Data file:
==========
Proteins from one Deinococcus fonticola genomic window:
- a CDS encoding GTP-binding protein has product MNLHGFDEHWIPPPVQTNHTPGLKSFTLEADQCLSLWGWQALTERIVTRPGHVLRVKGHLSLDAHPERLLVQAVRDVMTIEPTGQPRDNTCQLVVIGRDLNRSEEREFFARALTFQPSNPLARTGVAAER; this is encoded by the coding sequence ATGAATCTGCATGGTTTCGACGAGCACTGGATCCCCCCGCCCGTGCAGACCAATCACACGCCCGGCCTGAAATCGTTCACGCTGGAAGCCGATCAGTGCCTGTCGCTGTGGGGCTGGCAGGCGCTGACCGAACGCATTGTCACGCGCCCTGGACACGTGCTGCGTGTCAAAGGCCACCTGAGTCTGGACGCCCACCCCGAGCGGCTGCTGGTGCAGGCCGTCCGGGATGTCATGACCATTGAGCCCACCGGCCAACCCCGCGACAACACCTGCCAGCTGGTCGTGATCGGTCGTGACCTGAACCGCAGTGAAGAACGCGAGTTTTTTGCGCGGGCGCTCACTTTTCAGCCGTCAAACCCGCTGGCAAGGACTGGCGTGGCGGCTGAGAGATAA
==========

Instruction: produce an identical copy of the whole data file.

Proteins from one Deinococcus fonticola genomic window:
- a CDS encoding GTP-binding protein has product MNLHGFDEHWIPPPVQTNHTPGLKSFTLEADQCLSLWGWQALTERIVTRPGHVLRVKGHLSLDAHPERLLVQAVRDVMTIEPTGQPRDNTCQLVVIGRDLNRSEEREFFARALTFQPSNPLARTGVAAER; this is encoded by the coding sequence ATGAATCTGCATGGTTTCGACGAGCACTGGATCCCCCCGCCCGTGCAGACCAATCACACGCCCGGCCTGAAATCGTTCACGCTGGAAGCCGATCAGTGCCTGTCGCTGTGGGGCTGGCAGGCGCTGACCGAACGCATTGTCACGCGCCCTGGACACGTGCTGCGTGTCAAAGGCCACCTGAGTCTGGACGCCCACCCCGAGCGGCTGCTGGTGCAGGCCGTCCGGGATGTCATGACCATTGAGCCCACCGGCCAACCCCGCGACAACACCTGCCAGCTGGTCGTGATCGGTCGTGACCTGAACCGCAGTGAAGAACGCGAGTTTTTTGCGCGGGCGCTCACTTTTCAGCCGTCAAACCCGCTGGCAAGGACTGGCGTGGCGGCTGAGAGATAA